Our study was based on the well-known Festinger's theory on cognitive dissonance. This theory suggests that each individual has an inner desire to maintain all one's attitudes and beliefs in harmony [14]. However, this balance can be called into question when two or more cognitions come into opposition, generating a cognitive dissonance. This state is psychologically very disturbing for the individual [15], causing a state of tension which in turn motivates the need to recover a coherent cognitive universe [16]. As underlined above, compliance to therapeutic regimens is the result of a dynamic process of human behavior and interactions. Therefore, characterizing the quality of the information, the beliefs and how they relate to mental representations of patients may enable to identify possible barriers to compliance [17]. Several works have underlined the need to use good and appropriate information to properly deliver educational messages and to improve the effectiveness of follow-up [18]. Cognitive dissonance can exist when the situation experienced by an individual conflict with one's knowledge or beliefs. Vaidis used this theory to elucidate pre-existing attitudes and behaviors [19]. This approach was also used by Schoenfish to explain a risk that an individual can take in the when facing a well-known danger [20]. At Nsona-Nkulu Hospital in Mbanza-Ngungu and Saint Luc in Kisantu, patients are frequently confronted to regular local media speeches, traditional and religious beliefs concerning cure of the disease; However, the effects of these speeches on the observance of the patients receiving treatment are not well known. It seems therefore necessary to consider all cultural aspects in the promotion of compliance to HAART [21]. In this study, we aimed to understand the influence of the media, religious practices and traditional beliefs on compliance to HAART among patients from rural areas of the Democratic Republic of Congo.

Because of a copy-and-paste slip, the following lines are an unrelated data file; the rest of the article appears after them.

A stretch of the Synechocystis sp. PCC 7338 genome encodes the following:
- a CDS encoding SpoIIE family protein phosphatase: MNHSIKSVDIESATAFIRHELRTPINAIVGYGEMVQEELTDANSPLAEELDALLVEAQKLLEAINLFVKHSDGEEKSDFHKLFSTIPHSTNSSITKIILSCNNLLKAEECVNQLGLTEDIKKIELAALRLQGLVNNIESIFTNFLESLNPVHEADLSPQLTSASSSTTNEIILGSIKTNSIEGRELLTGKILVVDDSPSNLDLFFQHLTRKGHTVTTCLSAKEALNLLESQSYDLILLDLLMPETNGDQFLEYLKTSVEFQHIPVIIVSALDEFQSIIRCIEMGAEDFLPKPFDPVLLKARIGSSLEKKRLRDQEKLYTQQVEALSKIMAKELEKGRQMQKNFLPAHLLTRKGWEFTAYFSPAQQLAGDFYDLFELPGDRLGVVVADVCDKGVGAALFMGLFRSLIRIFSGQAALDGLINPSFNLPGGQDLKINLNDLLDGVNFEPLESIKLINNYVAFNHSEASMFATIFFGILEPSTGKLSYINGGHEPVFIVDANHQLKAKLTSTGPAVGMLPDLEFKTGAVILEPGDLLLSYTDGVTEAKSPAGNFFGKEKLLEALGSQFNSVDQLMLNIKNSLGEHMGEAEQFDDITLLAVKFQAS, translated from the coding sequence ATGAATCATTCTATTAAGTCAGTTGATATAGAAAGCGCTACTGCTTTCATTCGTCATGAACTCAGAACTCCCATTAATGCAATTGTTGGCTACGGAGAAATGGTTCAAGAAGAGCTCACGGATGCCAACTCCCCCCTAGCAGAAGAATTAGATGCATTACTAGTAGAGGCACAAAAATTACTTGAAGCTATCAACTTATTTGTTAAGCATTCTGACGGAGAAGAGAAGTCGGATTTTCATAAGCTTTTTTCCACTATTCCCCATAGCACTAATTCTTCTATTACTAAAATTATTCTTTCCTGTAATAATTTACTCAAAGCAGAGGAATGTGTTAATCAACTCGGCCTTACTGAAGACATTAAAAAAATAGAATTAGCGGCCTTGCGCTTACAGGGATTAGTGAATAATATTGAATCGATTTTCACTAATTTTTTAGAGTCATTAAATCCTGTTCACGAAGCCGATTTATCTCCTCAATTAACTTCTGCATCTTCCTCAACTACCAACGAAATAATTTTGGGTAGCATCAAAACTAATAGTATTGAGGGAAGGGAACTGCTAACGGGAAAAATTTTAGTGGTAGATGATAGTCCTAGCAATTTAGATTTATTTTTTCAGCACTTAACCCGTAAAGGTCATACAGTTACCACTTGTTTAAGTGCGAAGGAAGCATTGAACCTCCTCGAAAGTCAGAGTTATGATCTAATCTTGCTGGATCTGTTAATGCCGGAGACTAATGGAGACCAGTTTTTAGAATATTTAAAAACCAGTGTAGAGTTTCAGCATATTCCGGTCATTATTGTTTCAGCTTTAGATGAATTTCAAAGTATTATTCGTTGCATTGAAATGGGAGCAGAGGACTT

Methods Up    Down

Study sites: this study was conducted in July and August 2016 in two rural hospitals in the central Kongo province (Nsona-nkulu of Mbanza-ngungu and Saint-Luc of Kisantu) in the Democratic Republic of Congo. We selected these hospitals for two main reasons. First, they are among the most important structures in rural areas treating such a large number of HIV-patients. Second, the authorities of these two sites expressed strong support for the conduct of the study.


Study design and patients' recruitment: we used a qualitative approach based on a phenomenological method in order to characterize patients' experiences and their own interpretations during the antiretroviral treatment process [22]. Adult volunteers (≥ 18), being on antiretroviral therapy for at least 3 months, speaking one of the three study languages (French, Lingala or Kikongo) were locally recruited. Consent was obtained through.